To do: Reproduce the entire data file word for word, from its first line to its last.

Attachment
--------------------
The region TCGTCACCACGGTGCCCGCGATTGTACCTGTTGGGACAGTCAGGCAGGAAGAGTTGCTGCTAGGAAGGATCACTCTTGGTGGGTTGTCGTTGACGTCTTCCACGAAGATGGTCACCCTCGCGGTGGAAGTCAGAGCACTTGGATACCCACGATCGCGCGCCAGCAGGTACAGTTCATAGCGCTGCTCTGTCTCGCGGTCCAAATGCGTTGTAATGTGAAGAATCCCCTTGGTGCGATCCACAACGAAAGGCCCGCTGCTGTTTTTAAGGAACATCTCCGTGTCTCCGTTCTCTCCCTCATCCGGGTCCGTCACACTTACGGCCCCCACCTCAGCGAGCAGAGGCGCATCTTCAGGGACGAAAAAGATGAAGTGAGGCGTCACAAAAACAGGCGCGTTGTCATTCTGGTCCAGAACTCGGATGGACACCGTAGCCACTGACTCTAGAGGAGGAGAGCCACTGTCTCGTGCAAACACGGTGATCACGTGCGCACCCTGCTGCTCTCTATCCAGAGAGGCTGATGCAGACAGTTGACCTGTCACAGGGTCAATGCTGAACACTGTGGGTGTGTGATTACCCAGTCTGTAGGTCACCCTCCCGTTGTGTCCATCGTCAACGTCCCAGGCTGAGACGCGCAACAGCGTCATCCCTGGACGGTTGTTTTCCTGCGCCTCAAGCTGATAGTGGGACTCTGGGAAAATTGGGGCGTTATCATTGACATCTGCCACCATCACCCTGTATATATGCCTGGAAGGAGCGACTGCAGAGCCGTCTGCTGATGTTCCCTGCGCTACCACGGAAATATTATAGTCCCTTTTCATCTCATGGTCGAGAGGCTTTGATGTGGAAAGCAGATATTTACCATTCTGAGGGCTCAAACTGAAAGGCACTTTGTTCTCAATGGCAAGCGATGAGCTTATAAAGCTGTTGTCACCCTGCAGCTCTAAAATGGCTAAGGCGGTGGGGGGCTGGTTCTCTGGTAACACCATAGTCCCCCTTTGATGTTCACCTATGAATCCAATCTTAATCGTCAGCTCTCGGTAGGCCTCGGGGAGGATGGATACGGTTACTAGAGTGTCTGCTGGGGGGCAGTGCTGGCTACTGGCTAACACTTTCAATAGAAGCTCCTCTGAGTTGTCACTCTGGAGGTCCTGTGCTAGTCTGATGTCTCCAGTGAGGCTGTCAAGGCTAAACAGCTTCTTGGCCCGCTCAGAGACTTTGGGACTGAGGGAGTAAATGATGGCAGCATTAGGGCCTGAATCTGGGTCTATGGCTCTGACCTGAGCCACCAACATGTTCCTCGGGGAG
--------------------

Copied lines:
The region TCGTCACCACGGTGCCCGCGATTGTACCTGTTGGGACAGTCAGGCAGGAAGAGTTGCTGCTAGGAAGGATCACTCTTGGTGGGTTGTCGTTGACGTCTTCCACGAAGATGGTCACCCTCGCGGTGGAAGTCAGAGCACTTGGATACCCACGATCGCGCGCCAGCAGGTACAGTTCATAGCGCTGCTCTGTCTCGCGGTCCAAATGCGTTGTAATGTGAAGAATCCCCTTGGTGCGATCCACAACGAAAGGCCCGCTGCTGTTTTTAAGGAACATCTCCGTGTCTCCGTTCTCTCCCTCATCCGGGTCCGTCACACTTACGGCCCCCACCTCAGCGAGCAGAGGCGCATCTTCAGGGACGAAAAAGATGAAGTGAGGCGTCACAAAAACAGGCGCGTTGTCATTCTGGTCCAGAACTCGGATGGACACCGTAGCCACTGACTCTAGAGGAGGAGAGCCACTGTCTCGTGCAAACACGGTGATCACGTGCGCACCCTGCTGCTCTCTATCCAGAGAGGCTGATGCAGACAGTTGACCTGTCACAGGGTCAATGCTGAACACTGTGGGTGTGTGATTACCCAGTCTGTAGGTCACCCTCCCGTTGTGTCCATCGTCAACGTCCCAGGCTGAGACGCGCAACAGCGTCATCCCTGGACGGTTGTTTTCCTGCGCCTCAAGCTGATAGTGGGACTCTGGGAAAATTGGGGCGTTATCATTGACATCTGCCACCATCACCCTGTATATATGCCTGGAAGGAGCGACTGCAGAGCCGTCTGCTGATGTTCCCTGCGCTACCACGGAAATATTATAGTCCCTTTTCATCTCATGGTCGAGAGGCTTTGATGTGGAAAGCAGATATTTACCATTCTGAGGGCTCAAACTGAAAGGCACTTTGTTCTCAATGGCAAGCGATGAGCTTATAAAGCTGTTGTCACCCTGCAGCTCTAAAATGGCTAAGGCGGTGGGGGGCTGGTTCTCTGGTAACACCATAGTCCCCCTTTGATGTTCACCTATGAATCCAATCTTAATCGTCAGCTCTCGGTAGGCCTCGGGGAGGATGGATACGGTTACTAGAGTGTCTGCTGGGGGGCAGTGCTGGCTACTGGCTAACACTTTCAATAGAAGCTCCTCTGAGTTGTCACTCTGGAGGTCCTGTGCTAGTCTGATGTCTCCAGTGAGGCTGTCAAGGCTAAACAGCTTCTTGGCCCGCTCAGAGACTTTGGGACTGAGGGAGTAAATGATGGCAGCATTAGGGCCTGAATCTGGGTCTATGGCTCTGACCTGAGCCACCAACATGTTCCTCGGGGAG